The goal of evolution is not to escape from the wretched physical plane, despite what many teach. The end of reincarnation is not some sort of reward for good behaviour. Human existence is not a prison, or a wheel of torment, from which only the most worthy gain liberation.

We incarnate because we want to and we choose to. We keep doing it precisely because we want to come to terms with it. We know that in each life we will probably spend several decades not remembering who we are, not remembering our eternal Home, buying into the illusion of separation, experiencing fear. This is the very stuff which inspires us to become more conscious.

Completion occurs when it matters not whether you are incarnate or discarnate: you see through the illusion and you always feel at Home.

If you have issues with being physical, then you still have a way to go.

So the last lifetime is one in which you are very content to be in physical form, using it as an opportunity to teach and enlighten others.

Ramana Maharshi An example of someone in their last life is Ramana Maharshi, a 7th-level Old Scholar and a model of pure enlightenment. Towards the end of his life, some of his students begged him not to die, not to leave them. His answer was: “But where could I possibly go?” He knew that both he and everybody else are already Home, and always will be, having never really left it.

→ See: Abide As The Self [DVD]

Cycling Off: The Higher Stages

On completion of the seventh level of the Old Soul stage (or “cycling off”), there is no longer any need or desire to reincarnate. The soul will unify its consciousness with soul mates who have also completed, and it may serve as an elder spirit guide to others still undergoing reincarnation. But there is no longer value to be had in incarnating as a human being.

There are some rare exceptions, however.

A number of old Priest souls such as the philosopher Socrates, the Prophet Mohammed and Mahatma Gandhi are said to have incarnated to become vehicles for a higher level of consciousness capable of inspiring a cultural revolution. The higher consciousness manifested through these individuals only in later life. From that point on, they are referred to in the Michael teachings as “transcendental souls”.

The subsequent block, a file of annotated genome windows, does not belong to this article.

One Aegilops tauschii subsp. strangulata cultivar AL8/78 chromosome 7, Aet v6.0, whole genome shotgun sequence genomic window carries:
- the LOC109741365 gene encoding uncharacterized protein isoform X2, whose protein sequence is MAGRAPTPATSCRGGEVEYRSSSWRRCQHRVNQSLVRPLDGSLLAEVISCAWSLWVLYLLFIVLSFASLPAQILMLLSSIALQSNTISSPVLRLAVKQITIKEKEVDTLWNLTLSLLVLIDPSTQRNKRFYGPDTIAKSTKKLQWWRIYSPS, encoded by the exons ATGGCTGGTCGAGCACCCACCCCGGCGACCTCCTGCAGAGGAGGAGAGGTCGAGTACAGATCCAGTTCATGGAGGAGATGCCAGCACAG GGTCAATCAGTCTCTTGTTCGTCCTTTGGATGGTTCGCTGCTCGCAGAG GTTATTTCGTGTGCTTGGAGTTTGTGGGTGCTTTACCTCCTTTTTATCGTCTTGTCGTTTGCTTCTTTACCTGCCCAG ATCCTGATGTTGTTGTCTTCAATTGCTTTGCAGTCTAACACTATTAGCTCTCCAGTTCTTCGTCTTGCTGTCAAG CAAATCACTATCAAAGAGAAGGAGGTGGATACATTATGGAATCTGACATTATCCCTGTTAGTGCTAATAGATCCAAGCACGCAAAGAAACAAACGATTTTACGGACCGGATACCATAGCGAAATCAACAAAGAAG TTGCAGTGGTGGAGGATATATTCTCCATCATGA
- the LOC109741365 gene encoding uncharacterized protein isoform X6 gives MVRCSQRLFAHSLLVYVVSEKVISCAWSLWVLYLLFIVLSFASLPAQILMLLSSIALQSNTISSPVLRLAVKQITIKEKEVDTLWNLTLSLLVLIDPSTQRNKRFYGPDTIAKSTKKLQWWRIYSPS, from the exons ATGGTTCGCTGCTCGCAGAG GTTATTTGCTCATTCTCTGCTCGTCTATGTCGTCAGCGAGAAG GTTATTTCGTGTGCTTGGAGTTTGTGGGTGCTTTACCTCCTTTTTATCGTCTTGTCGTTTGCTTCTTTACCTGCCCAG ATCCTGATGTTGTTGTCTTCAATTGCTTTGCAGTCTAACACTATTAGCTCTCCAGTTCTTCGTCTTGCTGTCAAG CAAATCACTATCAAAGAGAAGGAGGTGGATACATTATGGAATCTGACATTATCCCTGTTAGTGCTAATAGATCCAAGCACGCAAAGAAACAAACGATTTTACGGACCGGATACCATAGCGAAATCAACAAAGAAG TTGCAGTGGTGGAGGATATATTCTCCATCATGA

Rarer still, Jesus Christ and the Buddha are said to be examples of old King souls who returned to become the physical embodiment of divine love, pure consciousness and ultimate truth, the Tao itself in human form. In other words, avatars. Again, the transformation did not occur until some point in adulthood. But from then on, these individuals are said to be manifestations of the “infinite soul”.

Recommended reading

The Michael Handbook

A Channeled System For Self Understanding
JOSÉ STEVENS and SIMON WARWICK-SMITH
(Warwick Press, 1990)
Amazon link

Journey of Souls

Case Studies of Life Between Lives
MICHAEL NEWTON, Ph.D.
(Llewellyn, 1994)
Amazon link

Old Souls

The Sages and Mystics of Our World
ALETHEIA LUNA
(KINDLE only: Amazon, 2013)
Amazon link

____________________________________________________________________

The Five Stages of Reincarnation

Stage 1
Stage 2
Stage 3
Stage 4
Stage 5
Infant Soul Baby Soul Young Soul Mature Soul Old Soul

____________________________________________________________________

PersonalitySpirituality.net

341 Responses to “Stage 5: The Old Soul”


  1. 1 Jake 02 Jul 2015 at 3:45 pm

    Hey Barry,

    I’m sorry to say but I’m not sure if I agree with the statement about old souls not experiencing much psychological discomfort. I’m an old soul and my life’s full of it, although I’m not sure if it’s due to the fact I’m still developing as I’m still quite young. I know it’s been said that everyone has to go through past soul levels so that they can reach there current level, so do you think it’s to do with that?

    Thanks

    • 2 barry 03 Jul 2015 at 12:17 pm

      Hi Jake,

      I’ve emphasised the differences between stages, and while I do know that old souls go through their own shit it’s nothing like the agony that confronts mature souls. I don’t mean to suggest or imply that life is easy for old souls.

      I personally know some old souls who are struggling with stuff that is emotionally difficult. But unlike mature souls, old souls are very unlikely to be driven insane by their issues. Uncomfortable issues are certainly still there to be dealt with, otherwise there would be no reason to reincarnate. But old soul issues are more quietly existential (“how do I reconcile myself with finding meaning in a meaningless world?”) while mature souls are more likely to experience torment until they find “the way”. Jack the Ripper, for example, has often been described as a mature priest in torment.